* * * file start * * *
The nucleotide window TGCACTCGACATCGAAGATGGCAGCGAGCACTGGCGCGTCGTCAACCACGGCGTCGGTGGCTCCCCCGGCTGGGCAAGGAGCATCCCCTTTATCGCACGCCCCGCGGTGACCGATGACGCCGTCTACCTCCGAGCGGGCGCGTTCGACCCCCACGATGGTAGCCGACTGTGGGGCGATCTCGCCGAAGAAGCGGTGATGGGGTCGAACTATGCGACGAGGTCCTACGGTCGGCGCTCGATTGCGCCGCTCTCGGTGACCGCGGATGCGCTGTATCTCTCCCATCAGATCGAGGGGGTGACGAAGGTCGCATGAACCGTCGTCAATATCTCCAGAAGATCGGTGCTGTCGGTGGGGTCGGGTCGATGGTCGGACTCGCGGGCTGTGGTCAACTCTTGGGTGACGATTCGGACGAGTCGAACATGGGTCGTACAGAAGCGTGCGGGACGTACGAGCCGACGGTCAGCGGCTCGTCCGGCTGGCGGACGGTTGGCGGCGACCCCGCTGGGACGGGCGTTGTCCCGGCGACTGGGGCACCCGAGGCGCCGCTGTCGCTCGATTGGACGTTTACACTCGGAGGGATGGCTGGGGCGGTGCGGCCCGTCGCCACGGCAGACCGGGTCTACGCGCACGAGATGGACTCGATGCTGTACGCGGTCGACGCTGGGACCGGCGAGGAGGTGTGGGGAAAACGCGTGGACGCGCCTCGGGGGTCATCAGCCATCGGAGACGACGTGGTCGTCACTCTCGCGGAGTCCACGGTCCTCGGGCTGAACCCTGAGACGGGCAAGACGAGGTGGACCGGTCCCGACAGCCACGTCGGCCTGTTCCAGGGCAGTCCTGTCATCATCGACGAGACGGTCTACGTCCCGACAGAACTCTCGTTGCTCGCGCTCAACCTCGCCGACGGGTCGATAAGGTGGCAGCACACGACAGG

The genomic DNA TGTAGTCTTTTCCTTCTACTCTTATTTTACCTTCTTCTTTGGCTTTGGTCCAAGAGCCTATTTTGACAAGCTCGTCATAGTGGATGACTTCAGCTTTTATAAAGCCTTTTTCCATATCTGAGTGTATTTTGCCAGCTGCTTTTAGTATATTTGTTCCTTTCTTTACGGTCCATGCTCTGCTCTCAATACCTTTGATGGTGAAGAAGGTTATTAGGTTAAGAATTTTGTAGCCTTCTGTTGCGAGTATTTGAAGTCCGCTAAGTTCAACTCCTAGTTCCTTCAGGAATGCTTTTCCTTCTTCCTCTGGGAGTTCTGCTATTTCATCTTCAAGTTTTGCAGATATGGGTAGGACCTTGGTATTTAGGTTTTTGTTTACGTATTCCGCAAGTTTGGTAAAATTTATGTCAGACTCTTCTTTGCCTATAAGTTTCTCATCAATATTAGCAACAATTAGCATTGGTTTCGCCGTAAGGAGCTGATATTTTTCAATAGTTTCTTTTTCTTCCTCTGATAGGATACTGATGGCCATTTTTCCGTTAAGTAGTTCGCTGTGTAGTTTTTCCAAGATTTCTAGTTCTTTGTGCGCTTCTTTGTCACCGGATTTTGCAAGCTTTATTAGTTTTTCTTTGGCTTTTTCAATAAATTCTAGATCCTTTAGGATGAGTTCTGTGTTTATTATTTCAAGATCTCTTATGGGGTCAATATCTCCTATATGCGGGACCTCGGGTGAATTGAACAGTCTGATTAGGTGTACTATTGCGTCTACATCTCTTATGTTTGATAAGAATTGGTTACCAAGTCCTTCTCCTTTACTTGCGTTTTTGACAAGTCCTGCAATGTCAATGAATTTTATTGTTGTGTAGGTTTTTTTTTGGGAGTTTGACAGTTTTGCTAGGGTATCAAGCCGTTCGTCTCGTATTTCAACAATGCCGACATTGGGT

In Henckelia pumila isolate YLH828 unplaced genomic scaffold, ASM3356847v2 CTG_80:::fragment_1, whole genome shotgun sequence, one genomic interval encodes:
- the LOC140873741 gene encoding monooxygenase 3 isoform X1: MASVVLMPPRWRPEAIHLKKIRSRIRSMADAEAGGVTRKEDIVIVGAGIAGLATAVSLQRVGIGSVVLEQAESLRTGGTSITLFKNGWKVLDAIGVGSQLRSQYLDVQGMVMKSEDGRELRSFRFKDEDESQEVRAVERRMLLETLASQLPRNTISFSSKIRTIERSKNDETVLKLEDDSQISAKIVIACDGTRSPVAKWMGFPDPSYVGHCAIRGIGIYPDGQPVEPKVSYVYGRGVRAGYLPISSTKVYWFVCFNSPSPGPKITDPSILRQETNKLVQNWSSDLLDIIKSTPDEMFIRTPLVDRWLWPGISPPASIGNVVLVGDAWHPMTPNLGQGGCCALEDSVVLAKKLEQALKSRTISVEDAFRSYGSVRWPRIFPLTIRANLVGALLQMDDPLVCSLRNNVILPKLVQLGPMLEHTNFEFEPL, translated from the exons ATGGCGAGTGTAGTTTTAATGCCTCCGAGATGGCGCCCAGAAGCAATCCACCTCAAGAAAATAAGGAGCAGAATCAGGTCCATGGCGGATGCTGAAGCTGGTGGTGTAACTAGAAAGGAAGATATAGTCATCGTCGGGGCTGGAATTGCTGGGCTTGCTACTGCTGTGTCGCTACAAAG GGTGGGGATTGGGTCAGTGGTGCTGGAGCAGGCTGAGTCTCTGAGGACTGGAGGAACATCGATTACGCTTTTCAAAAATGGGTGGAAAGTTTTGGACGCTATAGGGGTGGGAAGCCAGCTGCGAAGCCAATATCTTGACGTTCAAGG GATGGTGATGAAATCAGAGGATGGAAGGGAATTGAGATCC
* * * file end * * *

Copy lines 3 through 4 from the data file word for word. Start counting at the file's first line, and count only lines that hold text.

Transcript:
In Henckelia pumila isolate YLH828 unplaced genomic scaffold, ASM3356847v2 CTG_80:::fragment_1, whole genome shotgun sequence, one genomic interval encodes:
- the LOC140873741 gene encoding monooxygenase 3 isoform X1: MASVVLMPPRWRPEAIHLKKIRSRIRSMADAEAGGVTRKEDIVIVGAGIAGLATAVSLQRVGIGSVVLEQAESLRTGGTSITLFKNGWKVLDAIGVGSQLRSQYLDVQGMVMKSEDGRELRSFRFKDEDESQEVRAVERRMLLETLASQLPRNTISFSSKIRTIERSKNDETVLKLEDDSQISAKIVIACDGTRSPVAKWMGFPDPSYVGHCAIRGIGIYPDGQPVEPKVSYVYGRGVRAGYLPISSTKVYWFVCFNSPSPGPKITDPSILRQETNKLVQNWSSDLLDIIKSTPDEMFIRTPLVDRWLWPGISPPASIGNVVLVGDAWHPMTPNLGQGGCCALEDSVVLAKKLEQALKSRTISVEDAFRSYGSVRWPRIFPLTIRANLVGALLQMDDPLVCSLRNNVILPKLVQLGPMLEHTNFEFEPL, translated from the exons ATGGCGAGTGTAGTTTTAATGCCTCCGAGATGGCGCCCAGAAGCAATCCACCTCAAGAAAATAAGGAGCAGAATCAGGTCCATGGCGGATGCTGAAGCTGGTGGTGTAACTAGAAAGGAAGATATAGTCATCGTCGGGGCTGGAATTGCTGGGCTTGCTACTGCTGTGTCGCTACAAAG GGTGGGGATTGGGTCAGTGGTGCTGGAGCAGGCTGAGTCTCTGAGGACTGGAGGAACATCGATTACGCTTTTCAAAAATGGGTGGAAAGTTTTGGACGCTATAGGGGTGGGAAGCCAGCTGCGAAGCCAATATCTTGACGTTCAAGG GATGGTGATGAAATCAGAGGATGGAAGGGAATTGAGATCC